However, if you recall Brzeziński’s book “The Fragile Blossom: Crisis and Change in Japan,” my apprehension about China may be unfounded, because Japan became a strong flower after the publication of the book.

So, if China becomes a really big entity, what will happen to Asia? We will have two centers of power: the US and China. If they are in a cold war, then the position of in-between countries like Japan, South Korea and the ASEAN nations (I would not mention Taiwan here) may well be unequivocally pro-American. But the US and China are economically much more dependent on each other than the US and the Soviet Union used to be and the US and Russia are now today. Therefore, the intermediate countries have to maintain good relations with both America and China. They are economically dependent almost equally on the two big powers as well.

Then some may say, “Look, Japan is in an ideal position. Things in Asia can be decided by whose side Japan will take, the US or China. ” However, a balancing act between two big powers is always tantamount to a lethal danger for a smaller country. If the two strike a deal between themselves, they can impose their decisions on others and any “balancer” will be put in its own place.

Japan wants to avoid such a sad outcome. Japan is the only country in East Asia which for more than one thousand years did not subordinate itself to the Chinese emperors. Today it has achieved a free society, (very free to the degree of absence of morality) which would not be compatible with the authoritarian Chinese society. Politically, economically and even culturally Japan today is more associated with the US.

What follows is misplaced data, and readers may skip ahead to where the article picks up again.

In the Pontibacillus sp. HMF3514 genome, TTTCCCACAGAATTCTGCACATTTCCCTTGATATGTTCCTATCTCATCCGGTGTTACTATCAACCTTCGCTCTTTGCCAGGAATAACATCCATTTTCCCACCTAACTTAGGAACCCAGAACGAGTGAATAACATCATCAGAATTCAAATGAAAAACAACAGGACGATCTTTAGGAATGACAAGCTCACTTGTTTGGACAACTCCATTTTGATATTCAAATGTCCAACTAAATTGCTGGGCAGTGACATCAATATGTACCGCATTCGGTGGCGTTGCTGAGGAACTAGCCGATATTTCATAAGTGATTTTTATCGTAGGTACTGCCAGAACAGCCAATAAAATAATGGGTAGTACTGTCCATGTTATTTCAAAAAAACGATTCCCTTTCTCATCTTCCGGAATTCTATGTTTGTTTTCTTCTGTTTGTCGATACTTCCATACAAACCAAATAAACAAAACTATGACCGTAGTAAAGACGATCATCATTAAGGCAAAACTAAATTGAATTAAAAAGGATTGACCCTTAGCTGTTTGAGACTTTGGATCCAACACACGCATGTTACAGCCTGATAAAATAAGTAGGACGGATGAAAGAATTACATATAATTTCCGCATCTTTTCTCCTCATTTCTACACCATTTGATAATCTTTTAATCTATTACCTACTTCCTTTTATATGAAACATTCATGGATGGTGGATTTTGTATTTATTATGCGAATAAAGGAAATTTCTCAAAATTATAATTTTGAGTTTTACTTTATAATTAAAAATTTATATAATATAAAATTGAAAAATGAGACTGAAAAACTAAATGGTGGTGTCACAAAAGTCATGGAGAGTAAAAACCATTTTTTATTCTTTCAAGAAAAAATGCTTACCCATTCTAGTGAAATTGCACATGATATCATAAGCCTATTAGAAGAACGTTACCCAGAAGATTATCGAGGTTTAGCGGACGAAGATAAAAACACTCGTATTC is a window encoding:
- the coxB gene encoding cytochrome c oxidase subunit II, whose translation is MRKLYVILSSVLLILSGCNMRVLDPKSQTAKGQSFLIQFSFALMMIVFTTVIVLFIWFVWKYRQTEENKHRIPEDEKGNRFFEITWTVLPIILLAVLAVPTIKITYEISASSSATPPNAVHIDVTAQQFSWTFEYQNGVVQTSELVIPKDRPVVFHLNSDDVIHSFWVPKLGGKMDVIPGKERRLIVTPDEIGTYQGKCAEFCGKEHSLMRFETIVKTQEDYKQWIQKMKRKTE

Perhaps Japan may have another option: a full-fledged rearmament. But this is easy to talk about and hard to realize. Sure, many Japanese would support this valiant solution, but only a few would opt for becoming soldiers. They want civil servants to defend Japan, because they pay taxes for it. And without nuclear armament Japan’s defense would not be perfect, anyway. But nuclearization of Japan is difficult not only in view of the international legal bindings but also because of technical complexities.

America’s presence in Asia is necessary for the US itself
America’s current dependence on trade with Asia is larger than that with Europe. In the coming years new profits will come mainly from Asia. Asia is vital for the American economy.

But America is vital for Asia, too. The US has been supporting free trade in the world, and providing Asia with its huge market. The American armed forces in the Pacific have been acting as a guarantor of the status quo in Asia. Their bases in Japan are still playing an irreplaceable role in this regard.

Now in view of the surge of China, Asia needs a new formula to maintain the status quo, incorporating China into the arrangement. For this we already have such forums like APEC, ARF, the East Asia Summit meeting and the Six-Party Talks for denuclearization of North Korea. But they are still far from being a full-fledged collective forum for discussing security issues. India may be able to play the role of a balancer vis-à-vis China, but its vast society does not allow its government to have a consistent strategy.